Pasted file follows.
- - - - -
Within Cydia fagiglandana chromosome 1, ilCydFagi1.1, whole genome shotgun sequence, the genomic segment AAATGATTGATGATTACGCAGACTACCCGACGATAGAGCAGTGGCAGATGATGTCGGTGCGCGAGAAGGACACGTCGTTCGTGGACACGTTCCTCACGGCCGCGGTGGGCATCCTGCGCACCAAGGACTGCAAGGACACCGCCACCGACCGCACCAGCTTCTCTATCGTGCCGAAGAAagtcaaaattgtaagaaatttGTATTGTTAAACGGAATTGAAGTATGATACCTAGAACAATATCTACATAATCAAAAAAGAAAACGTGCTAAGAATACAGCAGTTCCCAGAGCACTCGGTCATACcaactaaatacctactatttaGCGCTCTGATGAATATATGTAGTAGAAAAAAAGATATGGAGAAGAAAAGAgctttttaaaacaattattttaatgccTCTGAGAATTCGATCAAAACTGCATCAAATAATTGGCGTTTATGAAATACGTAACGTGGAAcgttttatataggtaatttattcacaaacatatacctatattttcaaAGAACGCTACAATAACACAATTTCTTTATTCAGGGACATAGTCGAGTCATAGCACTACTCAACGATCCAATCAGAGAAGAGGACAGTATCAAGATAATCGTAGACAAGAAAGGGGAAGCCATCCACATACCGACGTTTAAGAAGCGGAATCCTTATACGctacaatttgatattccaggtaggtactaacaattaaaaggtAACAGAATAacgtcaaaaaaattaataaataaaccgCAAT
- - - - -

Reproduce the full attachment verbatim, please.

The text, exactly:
Within Cydia fagiglandana chromosome 1, ilCydFagi1.1, whole genome shotgun sequence, the genomic segment AAATGATTGATGATTACGCAGACTACCCGACGATAGAGCAGTGGCAGATGATGTCGGTGCGCGAGAAGGACACGTCGTTCGTGGACACGTTCCTCACGGCCGCGGTGGGCATCCTGCGCACCAAGGACTGCAAGGACACCGCCACCGACCGCACCAGCTTCTCTATCGTGCCGAAGAAagtcaaaattgtaagaaatttGTATTGTTAAACGGAATTGAAGTATGATACCTAGAACAATATCTACATAATCAAAAAAGAAAACGTGCTAAGAATACAGCAGTTCCCAGAGCACTCGGTCATACcaactaaatacctactatttaGCGCTCTGATGAATATATGTAGTAGAAAAAAAGATATGGAGAAGAAAAGAgctttttaaaacaattattttaatgccTCTGAGAATTCGATCAAAACTGCATCAAATAATTGGCGTTTATGAAATACGTAACGTGGAAcgttttatataggtaatttattcacaaacatatacctatattttcaaAGAACGCTACAATAACACAATTTCTTTATTCAGGGACATAGTCGAGTCATAGCACTACTCAACGATCCAATCAGAGAAGAGGACAGTATCAAGATAATCGTAGACAAGAAAGGGGAAGCCATCCACATACCGACGTTTAAGAAGCGGAATCCTTATACGctacaatttgatattccaggtaggtactaacaattaaaaggtAACAGAATAacgtcaaaaaaattaataaataaaccgCAAT